Muscovy duckling gender??

Discussion in 'Ducks' started by Laura p, Aug 6, 2018.

  1. Laura p

    Laura p In the Brooder

    49
    43
    36
    Aug 4, 2018
    Good morning! We have 15 Muscovy ducklings that are 4 weeks old and I'm looking for some advice on which are male and female please. Also, at what age do the males lose their voices? Here are some of the clearer pictures I was able to get this morning along with a group shot of all my ducklings and adults (minus one hen), plus 2 baby turkeys :) Thank you in advance for any help!
     

    Attached Files:

    Raenh and Quacking Pigeon like this.
  2. Quacking Pigeon

    Quacking Pigeon Crowing

    1,012
    1,881
    281
    Mar 12, 2018
    NSW, Australia
    My Coop
    They are a bit young to tell their genders but you should keep an eye out on there size as drakes are larger then ducks. Also I'm not sure about the thing with the voices as I pay more attention to their sizes and time to get plumage.
     
    Raenh and Miss Lydia like this.
  3. Laura p

    Laura p In the Brooder

    49
    43
    36
    Aug 4, 2018
    Ok thanks! I can tell some have noticeably bigger or smaller feet than the others, while several are still in-between. What do you look for with the plumage? I’ve read that the females start to get feathers before the males, but I don’t really know what I’m looking for. Thanks!
     
    Raenh and Quacking Pigeon like this.
  4. It's hard to tell for me as well; I want to say some are males but they are still a little young to exactly tell.

    My own Musocvy babes have just finished getting fully feathered (the hens are starting to fly now!) so I've gotten a good eye for figuring out drakes/hens lol.

    The drakes will typically have more of a 'roman nose' (more slanted beak, but not drastically) but the biggest thing to figuring it out is their feet will be much bigger than the females, and they'll also get a lot bigger in size than the females. The females will also get in their feathers, specifically their wing feathers, much much faster than the males.

    My 'babies' are around 12 weeks old now, and the males have yet to lose their voices fully. They're starting to get their adult hiss/huff, but haven't made the change yet. I can't remember what age they will definitely lose their voice.
     
  5. Laura p

    Laura p In the Brooder

    49
    43
    36
    Aug 4, 2018

    Thanks!! I've been noticing that some have noticeably larger or smaller feet, while many seem in-between. And I can't discern a difference yet in their feathers starting to come in. Everyone seems to be getting tail feathers. Good to know about the huff/hiss coming in before they even lose their voice, we'll have to listen for that in another couple months.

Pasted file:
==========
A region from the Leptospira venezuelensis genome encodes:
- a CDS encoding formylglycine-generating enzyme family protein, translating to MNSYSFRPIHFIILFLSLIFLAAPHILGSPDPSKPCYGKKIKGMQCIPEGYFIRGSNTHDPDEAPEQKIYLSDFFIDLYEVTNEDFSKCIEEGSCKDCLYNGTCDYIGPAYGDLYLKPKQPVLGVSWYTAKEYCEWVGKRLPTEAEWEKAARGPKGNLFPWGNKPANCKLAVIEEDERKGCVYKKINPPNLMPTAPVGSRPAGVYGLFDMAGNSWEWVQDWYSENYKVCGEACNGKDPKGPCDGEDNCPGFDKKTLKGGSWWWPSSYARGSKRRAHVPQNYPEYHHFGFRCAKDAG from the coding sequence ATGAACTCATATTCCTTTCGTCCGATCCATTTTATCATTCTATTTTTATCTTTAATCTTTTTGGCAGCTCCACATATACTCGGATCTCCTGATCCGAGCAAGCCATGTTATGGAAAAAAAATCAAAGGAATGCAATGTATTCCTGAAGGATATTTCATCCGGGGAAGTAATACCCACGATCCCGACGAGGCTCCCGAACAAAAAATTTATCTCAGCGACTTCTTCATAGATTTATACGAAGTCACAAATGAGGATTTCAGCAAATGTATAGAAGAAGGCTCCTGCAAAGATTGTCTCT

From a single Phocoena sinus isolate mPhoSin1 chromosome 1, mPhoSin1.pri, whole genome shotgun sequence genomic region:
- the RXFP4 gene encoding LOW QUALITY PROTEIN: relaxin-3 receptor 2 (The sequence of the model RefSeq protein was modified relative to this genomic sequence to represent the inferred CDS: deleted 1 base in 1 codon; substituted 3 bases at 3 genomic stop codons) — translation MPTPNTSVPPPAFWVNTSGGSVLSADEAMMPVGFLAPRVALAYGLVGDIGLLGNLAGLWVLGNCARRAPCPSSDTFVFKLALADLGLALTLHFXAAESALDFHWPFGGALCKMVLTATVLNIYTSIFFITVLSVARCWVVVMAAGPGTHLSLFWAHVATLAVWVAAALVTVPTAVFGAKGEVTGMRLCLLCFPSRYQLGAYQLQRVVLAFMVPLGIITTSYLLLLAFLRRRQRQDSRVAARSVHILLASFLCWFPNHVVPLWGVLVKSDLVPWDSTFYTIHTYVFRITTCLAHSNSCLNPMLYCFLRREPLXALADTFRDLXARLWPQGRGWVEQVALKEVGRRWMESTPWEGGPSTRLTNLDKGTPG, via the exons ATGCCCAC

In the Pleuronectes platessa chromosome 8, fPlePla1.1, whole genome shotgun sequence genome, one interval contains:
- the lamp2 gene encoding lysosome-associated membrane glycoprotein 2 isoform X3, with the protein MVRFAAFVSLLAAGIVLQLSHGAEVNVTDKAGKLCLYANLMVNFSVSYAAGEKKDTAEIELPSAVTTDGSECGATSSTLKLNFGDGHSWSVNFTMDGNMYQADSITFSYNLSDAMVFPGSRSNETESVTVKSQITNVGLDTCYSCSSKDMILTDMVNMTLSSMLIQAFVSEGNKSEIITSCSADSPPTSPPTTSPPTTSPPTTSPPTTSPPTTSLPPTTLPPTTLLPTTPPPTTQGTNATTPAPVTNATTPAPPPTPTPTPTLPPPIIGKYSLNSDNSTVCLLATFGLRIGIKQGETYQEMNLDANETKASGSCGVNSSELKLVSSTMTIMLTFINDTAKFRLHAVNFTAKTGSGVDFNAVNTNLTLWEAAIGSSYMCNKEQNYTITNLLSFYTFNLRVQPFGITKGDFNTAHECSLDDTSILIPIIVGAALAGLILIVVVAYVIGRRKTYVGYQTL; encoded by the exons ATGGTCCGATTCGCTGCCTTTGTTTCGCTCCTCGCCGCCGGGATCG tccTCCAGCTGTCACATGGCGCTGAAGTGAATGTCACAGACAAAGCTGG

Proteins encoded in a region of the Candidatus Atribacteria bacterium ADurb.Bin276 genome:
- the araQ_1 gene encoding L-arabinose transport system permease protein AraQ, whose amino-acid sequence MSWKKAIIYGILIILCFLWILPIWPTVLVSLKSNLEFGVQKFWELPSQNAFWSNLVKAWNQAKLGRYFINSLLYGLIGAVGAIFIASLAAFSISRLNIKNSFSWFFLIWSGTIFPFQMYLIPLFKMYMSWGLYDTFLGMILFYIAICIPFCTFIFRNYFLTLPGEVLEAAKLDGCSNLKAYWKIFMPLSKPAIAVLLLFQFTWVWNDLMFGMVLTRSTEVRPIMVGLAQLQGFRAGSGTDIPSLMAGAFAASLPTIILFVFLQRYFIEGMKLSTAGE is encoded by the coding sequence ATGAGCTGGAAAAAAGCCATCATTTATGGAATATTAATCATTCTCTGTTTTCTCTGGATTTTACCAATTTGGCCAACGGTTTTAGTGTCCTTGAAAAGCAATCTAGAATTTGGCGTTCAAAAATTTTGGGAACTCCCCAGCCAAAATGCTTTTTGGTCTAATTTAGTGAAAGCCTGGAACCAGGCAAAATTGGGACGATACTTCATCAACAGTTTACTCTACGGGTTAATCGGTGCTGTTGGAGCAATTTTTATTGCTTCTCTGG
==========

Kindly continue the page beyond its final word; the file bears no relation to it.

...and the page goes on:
Do you butcher any of yours, out of curiosity? And if so what age do you prefer? I've read various opinions on it
     
  6. Quacking Pigeon

    Quacking Pigeon Crowing

    1,012
    1,881
    281
    Mar 12, 2018
    NSW, Australia
    My Coop
    I haven’t had any female ducklings in a while, I have a higher rate of hatching drakes. But with my pigeons I have more females...
     
  7. Laura p

    Laura p In the Brooder

    49
    43
    36
    Aug 4, 2018

    Is it not normal for the ratio to be close to 50/50??
     
  8. Quacking Pigeon

    Quacking Pigeon Crowing

    1,012
    1,881
    281
    Mar 12, 2018
    NSW, Australia
    My Coop
    One batch I had there were I think 7 drakes and 2 ducks. The temperature the eggs were incubated plays a role in it. I guess my girls just sit on the eggs and don’t have enough brakes. It should be a 50/50 ratio though.
     
  9. Quacking Pigeon

    Quacking Pigeon Crowing

    1,012
    1,881
    281
    Mar 12, 2018
    NSW, Australia
    My Coop
    With my Mallards I think I have a higher female rate. It’s been a while since I’ve hatched any so I’ll see next month or early next year in summer.

    These are all my muscovies I have at the moment:

    In the video the two white drakes (not including Mammoth) were hatched at the start of the year in summer. That maybe why I have more drakes because it’s very warm. And the two young ones I am yet to find out their genders. I think I may have a drake and duck possibly.
     
    Last edited: Aug 7, 2018
  10. Yeah, it's hard to hear the huff/hiss with the males at times. It's usually if another duck gets in his way and then it gets irritated, or when they peck at each other. The females also get in their honks (for me) about the same time, and it can be easier to hear the 'adult' chirp in them, so that's another good way to tell.

    No, I do not butcher them. So I'm sorry I can't answer your question. They're kept as pets and also for eggs. (We don't want hundreds of little ducklings around--even though it'd be cute! :lol:)
     

BackYard Chickens is proudly sponsored by: